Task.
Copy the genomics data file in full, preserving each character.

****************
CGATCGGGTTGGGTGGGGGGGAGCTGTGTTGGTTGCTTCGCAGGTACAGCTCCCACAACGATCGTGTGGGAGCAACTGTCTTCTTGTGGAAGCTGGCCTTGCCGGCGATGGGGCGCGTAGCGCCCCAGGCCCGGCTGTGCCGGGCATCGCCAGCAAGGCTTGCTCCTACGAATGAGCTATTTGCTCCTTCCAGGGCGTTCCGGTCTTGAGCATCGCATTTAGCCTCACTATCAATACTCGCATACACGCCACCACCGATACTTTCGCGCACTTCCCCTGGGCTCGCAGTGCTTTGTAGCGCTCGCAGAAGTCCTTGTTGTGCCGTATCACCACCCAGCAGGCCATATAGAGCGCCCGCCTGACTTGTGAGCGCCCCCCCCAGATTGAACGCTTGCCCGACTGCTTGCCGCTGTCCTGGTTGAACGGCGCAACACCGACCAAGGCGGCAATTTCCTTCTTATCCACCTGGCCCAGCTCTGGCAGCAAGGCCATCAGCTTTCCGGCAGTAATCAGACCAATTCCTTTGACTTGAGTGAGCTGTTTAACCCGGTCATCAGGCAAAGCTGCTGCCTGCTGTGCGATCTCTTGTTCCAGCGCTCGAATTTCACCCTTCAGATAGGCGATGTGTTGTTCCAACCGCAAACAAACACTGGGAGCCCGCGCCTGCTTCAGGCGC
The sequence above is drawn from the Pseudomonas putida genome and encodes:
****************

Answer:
CGATCGGGTTGGGTGGGGGGGAGCTGTGTTGGTTGCTTCGCAGGTACAGCTCCCACAACGATCGTGTGGGAGCAACTGTCTTCTTGTGGAAGCTGGCCTTGCCGGCGATGGGGCGCGTAGCGCCCCAGGCCCGGCTGTGCCGGGCATCGCCAGCAAGGCTTGCTCCTACGAATGAGCTATTTGCTCCTTCCAGGGCGTTCCGGTCTTGAGCATCGCATTTAGCCTCACTATCAATACTCGCATACACGCCACCACCGATACTTTCGCGCACTTCCCCTGGGCTCGCAGTGCTTTGTAGCGCTCGCAGAAGTCCTTGTTGTGCCGTATCACCACCCAGCAGGCCATATAGAGCGCCCGCCTGACTTGTGAGCGCCCCCCCCAGATTGAACGCTTGCCCGACTGCTTGCCGCTGTCCTGGTTGAACGGCGCAACACCGACCAAGGCGGCAATTTCCTTCTTATCCACCTGGCCCAGCTCTGGCAGCAAGGCCATCAGCTTTCCGGCAGTAATCAGACCAATTCCTTTGACTTGAGTGAGCTGTTTAACCCGGTCATCAGGCAAAGCTGCTGCCTGCTGTGCGATCTCTTGTTCCAGCGCTCGAATTTCACCCTTCAGATAGGCGATGTGTTGTTCCAACCGCAAACAAACACTGGGAGCCCGCGCCTGCTTCAGGCGC
The sequence above is drawn from the Pseudomonas putida genome and encodes: